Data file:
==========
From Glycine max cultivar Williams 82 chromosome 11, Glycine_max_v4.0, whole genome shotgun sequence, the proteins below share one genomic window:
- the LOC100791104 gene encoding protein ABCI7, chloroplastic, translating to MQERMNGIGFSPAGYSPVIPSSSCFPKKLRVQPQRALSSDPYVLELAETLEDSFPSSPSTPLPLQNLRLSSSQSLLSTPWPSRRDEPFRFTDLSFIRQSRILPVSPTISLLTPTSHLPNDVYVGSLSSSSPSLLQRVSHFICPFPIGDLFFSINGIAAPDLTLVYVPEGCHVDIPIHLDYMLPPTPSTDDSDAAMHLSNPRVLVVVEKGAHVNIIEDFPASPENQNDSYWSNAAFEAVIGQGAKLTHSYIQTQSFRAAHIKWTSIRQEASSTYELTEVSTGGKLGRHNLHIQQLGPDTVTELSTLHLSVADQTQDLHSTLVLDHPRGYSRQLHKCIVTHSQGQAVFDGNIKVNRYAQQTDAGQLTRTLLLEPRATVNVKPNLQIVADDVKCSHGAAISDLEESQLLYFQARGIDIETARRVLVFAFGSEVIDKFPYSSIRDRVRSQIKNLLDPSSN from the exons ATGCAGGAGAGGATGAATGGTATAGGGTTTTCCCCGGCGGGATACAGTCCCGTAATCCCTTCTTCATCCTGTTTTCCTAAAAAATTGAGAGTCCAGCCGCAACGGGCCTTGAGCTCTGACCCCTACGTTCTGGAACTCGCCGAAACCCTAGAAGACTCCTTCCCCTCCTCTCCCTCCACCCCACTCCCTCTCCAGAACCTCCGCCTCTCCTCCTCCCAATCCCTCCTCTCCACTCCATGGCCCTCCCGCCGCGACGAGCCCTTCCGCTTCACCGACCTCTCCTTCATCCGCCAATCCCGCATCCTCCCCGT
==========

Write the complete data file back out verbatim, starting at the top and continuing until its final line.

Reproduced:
From Glycine max cultivar Williams 82 chromosome 11, Glycine_max_v4.0, whole genome shotgun sequence, the proteins below share one genomic window:
- the LOC100791104 gene encoding protein ABCI7, chloroplastic, translating to MQERMNGIGFSPAGYSPVIPSSSCFPKKLRVQPQRALSSDPYVLELAETLEDSFPSSPSTPLPLQNLRLSSSQSLLSTPWPSRRDEPFRFTDLSFIRQSRILPVSPTISLLTPTSHLPNDVYVGSLSSSSPSLLQRVSHFICPFPIGDLFFSINGIAAPDLTLVYVPEGCHVDIPIHLDYMLPPTPSTDDSDAAMHLSNPRVLVVVEKGAHVNIIEDFPASPENQNDSYWSNAAFEAVIGQGAKLTHSYIQTQSFRAAHIKWTSIRQEASSTYELTEVSTGGKLGRHNLHIQQLGPDTVTELSTLHLSVADQTQDLHSTLVLDHPRGYSRQLHKCIVTHSQGQAVFDGNIKVNRYAQQTDAGQLTRTLLLEPRATVNVKPNLQIVADDVKCSHGAAISDLEESQLLYFQARGIDIETARRVLVFAFGSEVIDKFPYSSIRDRVRSQIKNLLDPSSN from the exons ATGCAGGAGAGGATGAATGGTATAGGGTTTTCCCCGGCGGGATACAGTCCCGTAATCCCTTCTTCATCCTGTTTTCCTAAAAAATTGAGAGTCCAGCCGCAACGGGCCTTGAGCTCTGACCCCTACGTTCTGGAACTCGCCGAAACCCTAGAAGACTCCTTCCCCTCCTCTCCCTCCACCCCACTCCCTCTCCAGAACCTCCGCCTCTCCTCCTCCCAATCCCTCCTCTCCACTCCATGGCCCTCCCGCCGCGACGAGCCCTTCCGCTTCACCGACCTCTCCTTCATCCGCCAATCCCGCATCCTCCCCGT